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Re: [wwwdocs]: Updated gcc-4.6/changes.html for Objective-C/Objective-C++



On 17 Nov 2010, at 10:13, Nicola Pero wrote:



This patch updates the wwwdocs with the changes that were done
for Objective-C and Objective-C++ for GCC 4.6.  There's quite a lot
of stuff :-) ... and I didn't include all the bugfixes.

maybe we don't need to include all

I don't see why not - interested users benefit a lot from well- formatted
and well-organized lists of changes.

I meant "I don't think we need mention all bug-fixes" ;-)


[Of course, the enhancements are very important - I was not suggesting to leave any out!]

They are usually very eager to read
such a list (as confirmed by the fact that we got people posting on the
mailing list asking precisely for a list of the Objective-C changes in GCC 4.6.0!).
They shouldn't have to go through ChangeLogs to figure out if ObjC method
arguments are now supported or not. ;-)


Users who are not interested in Objective-C/Objective-C++ will just skip
the section.


- but we might mention that ObjC* now supports LTO.
and,  perhaps that FSF gcc/ObjC* can, once again, build m32 NeXT
runtime on Darwin.

Ok - good idea - here's a modified patch where I added a mention of these.
I think the "can build m32 NeXT runtime on Darwin" would be very important/interesting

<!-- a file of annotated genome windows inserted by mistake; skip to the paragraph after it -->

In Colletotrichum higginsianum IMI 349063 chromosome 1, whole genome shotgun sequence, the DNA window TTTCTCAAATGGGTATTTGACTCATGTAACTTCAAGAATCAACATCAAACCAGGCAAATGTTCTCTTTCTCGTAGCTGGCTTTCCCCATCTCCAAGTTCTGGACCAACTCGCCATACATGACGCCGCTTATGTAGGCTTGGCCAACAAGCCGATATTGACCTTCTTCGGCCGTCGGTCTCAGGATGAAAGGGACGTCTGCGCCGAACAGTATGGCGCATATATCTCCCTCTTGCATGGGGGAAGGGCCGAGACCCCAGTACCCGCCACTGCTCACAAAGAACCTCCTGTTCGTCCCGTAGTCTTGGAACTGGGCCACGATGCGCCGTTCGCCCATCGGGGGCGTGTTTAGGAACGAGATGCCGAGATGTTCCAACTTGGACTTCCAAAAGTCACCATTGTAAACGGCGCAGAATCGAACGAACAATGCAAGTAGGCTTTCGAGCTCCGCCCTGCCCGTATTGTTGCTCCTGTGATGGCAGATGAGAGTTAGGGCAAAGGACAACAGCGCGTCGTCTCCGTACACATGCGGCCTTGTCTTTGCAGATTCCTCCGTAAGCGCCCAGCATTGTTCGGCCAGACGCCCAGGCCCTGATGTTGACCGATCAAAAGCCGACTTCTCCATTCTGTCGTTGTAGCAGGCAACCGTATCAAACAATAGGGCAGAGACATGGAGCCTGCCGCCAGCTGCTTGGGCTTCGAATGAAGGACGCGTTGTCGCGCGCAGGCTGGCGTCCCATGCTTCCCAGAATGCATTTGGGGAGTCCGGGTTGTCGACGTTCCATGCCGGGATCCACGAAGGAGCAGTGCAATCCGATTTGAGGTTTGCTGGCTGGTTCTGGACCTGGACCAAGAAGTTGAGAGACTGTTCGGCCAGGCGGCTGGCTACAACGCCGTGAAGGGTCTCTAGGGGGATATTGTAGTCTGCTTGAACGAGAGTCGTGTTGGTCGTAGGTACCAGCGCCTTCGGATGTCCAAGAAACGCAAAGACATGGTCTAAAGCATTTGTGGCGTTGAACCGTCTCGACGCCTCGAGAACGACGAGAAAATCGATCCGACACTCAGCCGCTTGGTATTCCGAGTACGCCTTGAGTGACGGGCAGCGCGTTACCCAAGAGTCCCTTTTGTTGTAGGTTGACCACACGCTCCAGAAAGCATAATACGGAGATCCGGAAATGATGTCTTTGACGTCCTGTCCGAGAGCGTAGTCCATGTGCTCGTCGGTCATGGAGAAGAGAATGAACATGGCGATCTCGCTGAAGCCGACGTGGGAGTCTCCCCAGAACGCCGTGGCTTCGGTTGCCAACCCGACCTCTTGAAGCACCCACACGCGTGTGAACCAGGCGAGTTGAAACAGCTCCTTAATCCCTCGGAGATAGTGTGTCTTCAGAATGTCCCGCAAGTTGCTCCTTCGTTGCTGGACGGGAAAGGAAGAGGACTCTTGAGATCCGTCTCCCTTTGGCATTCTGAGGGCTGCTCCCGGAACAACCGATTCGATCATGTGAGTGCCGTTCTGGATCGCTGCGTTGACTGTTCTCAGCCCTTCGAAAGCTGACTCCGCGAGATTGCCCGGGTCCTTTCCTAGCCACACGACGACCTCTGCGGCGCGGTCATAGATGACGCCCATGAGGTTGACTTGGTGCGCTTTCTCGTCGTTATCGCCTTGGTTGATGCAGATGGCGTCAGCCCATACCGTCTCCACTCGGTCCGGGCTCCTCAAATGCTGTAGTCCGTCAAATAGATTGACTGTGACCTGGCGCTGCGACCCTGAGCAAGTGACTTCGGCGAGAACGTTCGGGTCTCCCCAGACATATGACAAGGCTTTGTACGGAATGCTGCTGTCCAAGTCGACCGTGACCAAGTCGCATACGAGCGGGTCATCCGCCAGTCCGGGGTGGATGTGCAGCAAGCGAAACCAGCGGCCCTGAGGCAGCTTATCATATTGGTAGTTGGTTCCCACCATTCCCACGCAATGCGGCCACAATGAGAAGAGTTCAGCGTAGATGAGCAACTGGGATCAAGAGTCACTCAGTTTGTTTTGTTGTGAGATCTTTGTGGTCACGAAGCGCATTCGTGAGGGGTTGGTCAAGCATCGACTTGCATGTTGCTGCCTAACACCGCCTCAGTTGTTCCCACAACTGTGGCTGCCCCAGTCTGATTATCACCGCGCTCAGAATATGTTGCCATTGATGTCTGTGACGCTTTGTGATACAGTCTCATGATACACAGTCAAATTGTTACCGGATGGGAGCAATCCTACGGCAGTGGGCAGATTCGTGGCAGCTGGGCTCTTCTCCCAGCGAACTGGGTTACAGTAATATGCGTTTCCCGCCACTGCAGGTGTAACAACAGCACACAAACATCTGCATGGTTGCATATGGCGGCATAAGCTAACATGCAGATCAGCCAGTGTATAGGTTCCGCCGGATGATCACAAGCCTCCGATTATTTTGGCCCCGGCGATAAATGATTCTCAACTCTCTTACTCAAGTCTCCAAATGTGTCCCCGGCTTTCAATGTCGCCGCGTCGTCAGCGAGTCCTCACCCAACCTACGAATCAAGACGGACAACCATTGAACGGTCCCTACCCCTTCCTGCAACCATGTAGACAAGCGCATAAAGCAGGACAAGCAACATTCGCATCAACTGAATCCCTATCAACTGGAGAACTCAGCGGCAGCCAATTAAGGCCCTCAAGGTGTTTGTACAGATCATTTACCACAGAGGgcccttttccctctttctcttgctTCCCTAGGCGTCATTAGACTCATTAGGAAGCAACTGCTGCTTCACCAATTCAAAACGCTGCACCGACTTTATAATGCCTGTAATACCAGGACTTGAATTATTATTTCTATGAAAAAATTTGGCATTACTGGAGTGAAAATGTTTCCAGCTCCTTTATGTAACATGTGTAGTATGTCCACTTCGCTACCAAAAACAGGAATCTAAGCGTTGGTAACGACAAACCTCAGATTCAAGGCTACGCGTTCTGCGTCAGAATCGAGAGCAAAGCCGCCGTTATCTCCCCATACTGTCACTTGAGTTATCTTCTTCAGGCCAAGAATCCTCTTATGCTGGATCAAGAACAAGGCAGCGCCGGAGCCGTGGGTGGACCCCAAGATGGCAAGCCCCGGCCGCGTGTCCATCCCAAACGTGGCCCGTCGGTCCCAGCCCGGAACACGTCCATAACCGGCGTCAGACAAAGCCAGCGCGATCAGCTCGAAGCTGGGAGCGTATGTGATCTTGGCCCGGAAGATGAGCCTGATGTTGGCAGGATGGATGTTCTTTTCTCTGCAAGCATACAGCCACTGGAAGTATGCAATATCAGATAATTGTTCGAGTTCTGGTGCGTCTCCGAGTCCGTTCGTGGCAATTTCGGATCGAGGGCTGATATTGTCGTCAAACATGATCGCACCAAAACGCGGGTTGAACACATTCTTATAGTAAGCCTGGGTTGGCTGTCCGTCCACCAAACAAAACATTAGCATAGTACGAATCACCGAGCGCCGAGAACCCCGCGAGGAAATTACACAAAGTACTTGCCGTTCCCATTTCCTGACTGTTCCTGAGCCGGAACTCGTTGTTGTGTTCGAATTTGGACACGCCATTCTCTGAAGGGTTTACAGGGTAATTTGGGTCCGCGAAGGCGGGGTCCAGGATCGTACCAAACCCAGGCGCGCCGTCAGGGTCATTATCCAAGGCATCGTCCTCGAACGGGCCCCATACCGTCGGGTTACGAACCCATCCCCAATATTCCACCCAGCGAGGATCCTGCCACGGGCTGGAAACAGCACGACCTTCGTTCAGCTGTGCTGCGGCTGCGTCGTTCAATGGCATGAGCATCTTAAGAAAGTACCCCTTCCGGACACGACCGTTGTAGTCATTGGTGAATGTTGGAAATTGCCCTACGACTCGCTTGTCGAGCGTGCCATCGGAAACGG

for users, so I put it towards the top of the list ... in fact, at the very top,
just after the mention of the command-line argument changes.


I wasn't aware of changes in Objective-C wrt LTO (other than some bugfixes)
but presumably these happened 6 months ago or so when I wasn't paying attention
to GCC. Anyway, I added a mention of that as you suggested.

well, this is a bug-fix - but an important one.



(the revised patch below also fixes a couple of places where I had written 'GNU Objective-C
library' instead of 'GNU Objective-C runtime library')


Ok to commit ?

Thanks

<h3 id="objective-c">Objective-C and Objective-C++</h3>

 <ul>
   <li>The <code>-fobjc-excceptions</code> flag is now required to
   enable Objective-C exception and synchronization syntax
   (introduced by the keywords <code>@try</code>,
   <code>@catch</code>, <code>@finally</code> and
   <code>@synchronized</code>).</li>

   <li>A number of Objective-C 2.0 features and extensions are now
   supported by GCC.  These features are enabled by default; you can
   disable them by using the new <code>-fobjc-std=objc1</code>
   command-line option.</li>


move this ...
   <li>GCC can now be used to build Objective-C and Objective-C++
   software that uses the m32 NeXT runtime on Darwin.</li>